$a = { 00 61 73 6D }
        $b = { 61 64 64 }
        ($a and $b)
YaraRule {
    name: Str("add",),
    sections: [
        Meta({Str("description",): Str("Add example wasm file",),},),
                Str("$b",): Hex([Byte(54,), Byte(49,), Byte(54,), Byte(52,), Byte(54,), Byte(52,),],),
                Str("$a",): Hex([Byte(48,), Byte(48,), Byte(54,), Byte(49,), Byte(55,), Byte(51,), Byte(54,), Byte(68,),],),
            And(Identifier(Str("$a",),), Identifier(Str("$b",),),),

It was really interesting to build the parser using combinators, the ways the pom library uses operators + - * to connect the parsers is really powerful but looking back at the code it does take a bit of time to figure out what’s happening.

Simple matching

For my proof of concept I wanted byte string and hex (seen in the example above) matching to be working.

I’m not sure how the real yara tool performs these matches but the features in the hex string matching (wildcards, jumps) made me think to create some kind of finite state machine because it seemed so similar to regular expressions.

Before trying that I thought may be I could try compiling the hex strings into regular expressions, then converting the body of the file I was matching into a hex string and look for matches that way. It seems like an ugly solution but I got something roughly working really quickly.

Creating a proof of concept

My goal was to have make the following code which downloads and instantiates a malicious cryptocurrency miner fail:

  .then(r => r.arrayBuffer())
  .then(bytes => WebAssembly.instantiate(bytes, {}))

The good news is, this code fails already! Job done. Wait, what?..

It seems like – in Firefox at least – there is a list of filenames which cannot be fetched. I’m not sure where that list is, but cryptonight.wasm is on it. Maybe I missed something else blocking the request, but I could only get it to fetch() once I changed the filename. If you do know and could point me in the direction of the code which creates this behaviour I’d appreciate it.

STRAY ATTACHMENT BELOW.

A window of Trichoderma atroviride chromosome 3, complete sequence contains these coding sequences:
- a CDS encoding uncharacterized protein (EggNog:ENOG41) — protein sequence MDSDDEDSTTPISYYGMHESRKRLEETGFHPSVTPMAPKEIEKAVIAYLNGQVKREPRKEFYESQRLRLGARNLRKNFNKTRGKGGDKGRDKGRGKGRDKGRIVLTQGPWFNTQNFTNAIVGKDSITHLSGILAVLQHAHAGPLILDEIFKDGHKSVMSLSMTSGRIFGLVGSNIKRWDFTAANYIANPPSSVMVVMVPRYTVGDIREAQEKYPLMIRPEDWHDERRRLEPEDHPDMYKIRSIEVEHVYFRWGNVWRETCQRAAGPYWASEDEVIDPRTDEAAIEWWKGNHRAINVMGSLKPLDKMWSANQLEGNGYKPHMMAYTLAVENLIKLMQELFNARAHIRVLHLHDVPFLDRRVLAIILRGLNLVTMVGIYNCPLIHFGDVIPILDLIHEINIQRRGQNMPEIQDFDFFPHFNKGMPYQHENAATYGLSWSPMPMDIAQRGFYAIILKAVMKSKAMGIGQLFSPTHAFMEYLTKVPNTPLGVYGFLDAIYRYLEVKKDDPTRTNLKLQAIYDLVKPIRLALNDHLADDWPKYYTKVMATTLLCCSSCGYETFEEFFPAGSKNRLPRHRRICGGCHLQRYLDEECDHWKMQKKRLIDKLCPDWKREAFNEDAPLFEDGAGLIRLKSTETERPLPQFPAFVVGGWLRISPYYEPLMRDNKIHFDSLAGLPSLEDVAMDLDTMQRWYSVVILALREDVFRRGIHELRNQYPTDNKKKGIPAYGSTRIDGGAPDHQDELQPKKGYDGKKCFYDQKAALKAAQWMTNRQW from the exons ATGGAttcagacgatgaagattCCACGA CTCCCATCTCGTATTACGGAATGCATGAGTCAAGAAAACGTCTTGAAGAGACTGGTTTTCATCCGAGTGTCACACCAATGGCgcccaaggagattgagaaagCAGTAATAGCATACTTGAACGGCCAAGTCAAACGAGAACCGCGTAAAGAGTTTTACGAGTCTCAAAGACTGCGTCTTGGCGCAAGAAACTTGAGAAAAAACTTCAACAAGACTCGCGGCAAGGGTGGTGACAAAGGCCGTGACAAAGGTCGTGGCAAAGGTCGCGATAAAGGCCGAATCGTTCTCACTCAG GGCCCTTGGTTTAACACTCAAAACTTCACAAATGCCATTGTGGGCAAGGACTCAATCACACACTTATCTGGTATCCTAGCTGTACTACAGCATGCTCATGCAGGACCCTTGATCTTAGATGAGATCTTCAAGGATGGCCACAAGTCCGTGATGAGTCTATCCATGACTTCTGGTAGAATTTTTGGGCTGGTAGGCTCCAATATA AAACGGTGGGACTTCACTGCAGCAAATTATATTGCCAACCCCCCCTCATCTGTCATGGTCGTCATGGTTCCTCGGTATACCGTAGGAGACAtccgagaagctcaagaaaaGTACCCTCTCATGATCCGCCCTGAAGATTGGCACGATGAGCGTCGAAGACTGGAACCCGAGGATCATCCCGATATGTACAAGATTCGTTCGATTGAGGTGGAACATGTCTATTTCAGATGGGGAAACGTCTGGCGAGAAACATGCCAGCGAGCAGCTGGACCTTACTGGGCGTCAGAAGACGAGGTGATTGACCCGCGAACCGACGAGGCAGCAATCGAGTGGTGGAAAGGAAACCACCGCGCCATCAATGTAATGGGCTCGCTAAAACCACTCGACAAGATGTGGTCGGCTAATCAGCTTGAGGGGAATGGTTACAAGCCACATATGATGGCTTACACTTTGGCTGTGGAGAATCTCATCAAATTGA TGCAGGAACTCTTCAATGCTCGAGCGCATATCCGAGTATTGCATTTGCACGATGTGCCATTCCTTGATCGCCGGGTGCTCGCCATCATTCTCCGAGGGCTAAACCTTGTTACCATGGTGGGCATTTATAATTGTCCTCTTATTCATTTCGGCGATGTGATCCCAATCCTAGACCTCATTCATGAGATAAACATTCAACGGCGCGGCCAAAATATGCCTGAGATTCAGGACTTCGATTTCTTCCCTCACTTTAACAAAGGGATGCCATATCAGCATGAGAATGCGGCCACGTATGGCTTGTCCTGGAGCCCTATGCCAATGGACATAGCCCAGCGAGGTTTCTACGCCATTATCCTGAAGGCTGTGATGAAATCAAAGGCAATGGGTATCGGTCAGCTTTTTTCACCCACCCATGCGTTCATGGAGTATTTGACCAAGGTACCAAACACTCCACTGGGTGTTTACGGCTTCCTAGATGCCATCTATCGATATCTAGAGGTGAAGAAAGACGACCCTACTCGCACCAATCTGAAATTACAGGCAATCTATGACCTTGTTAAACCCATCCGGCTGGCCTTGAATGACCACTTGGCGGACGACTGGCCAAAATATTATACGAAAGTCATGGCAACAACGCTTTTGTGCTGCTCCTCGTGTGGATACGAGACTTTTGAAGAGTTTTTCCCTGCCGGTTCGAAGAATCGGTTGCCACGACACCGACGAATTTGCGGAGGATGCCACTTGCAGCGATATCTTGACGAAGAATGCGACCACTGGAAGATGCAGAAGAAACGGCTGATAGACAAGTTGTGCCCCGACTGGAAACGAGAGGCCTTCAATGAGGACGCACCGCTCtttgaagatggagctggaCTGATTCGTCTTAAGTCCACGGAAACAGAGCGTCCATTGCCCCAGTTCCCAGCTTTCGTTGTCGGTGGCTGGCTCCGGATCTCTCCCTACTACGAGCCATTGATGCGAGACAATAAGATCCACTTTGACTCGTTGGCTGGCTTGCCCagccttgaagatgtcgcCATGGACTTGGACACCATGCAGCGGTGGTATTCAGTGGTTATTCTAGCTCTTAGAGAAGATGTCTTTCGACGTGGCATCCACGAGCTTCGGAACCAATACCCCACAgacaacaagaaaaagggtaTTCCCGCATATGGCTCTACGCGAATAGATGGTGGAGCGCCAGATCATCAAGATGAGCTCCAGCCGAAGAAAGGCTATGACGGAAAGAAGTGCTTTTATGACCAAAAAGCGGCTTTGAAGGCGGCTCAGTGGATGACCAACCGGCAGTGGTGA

Anyway, if we mv cryptonight.wasm nightcrypto.wasm it now loads successfully.

So now we want to block nightcrypto.wasm from loading with our yara-rs tools.

Here’s what I ended up with:

import init, { yara_match } from '../pkg/yara_rs.js';
async function run() {
  await init();

  let instantiate = WebAssembly.instantiate;
  WebAssembly.instantiate = function(bytes, imports) {
    let view = new Uint8Array(bytes);
    let match = yara_match(`
 rule cryptonight
     description = "Crytonight Miner"
     $a = { 00 61 73 6D }
     $b = { 63 72 79 70 74 6F 6E 69 67 68 74 5F 68 61 73 68 }
     $a and $b
 }`, view);
    if (match) {
      throw new Error("Matched yara Rule");
    } else {
      instantiate(bytes, imports);

    .then(r => r.arrayBuffer())
    .then(bytes => WebAssembly.instantiate(bytes, {}));

Give the demo a try, you’ll need to open the developer console to see yara-rs match the rule and trust that the whole post isn’t an elaborate ruse to get you mining cryptocurrency for me.

If you’d like to try it out for yourself please clone yara-rs and follow the instructions in the README. I’m toying with developing a browser extension to build on this idea a bit further. I’d love to hear from anyone interested.

© Dave King 2020 - using Charaka Hugo theme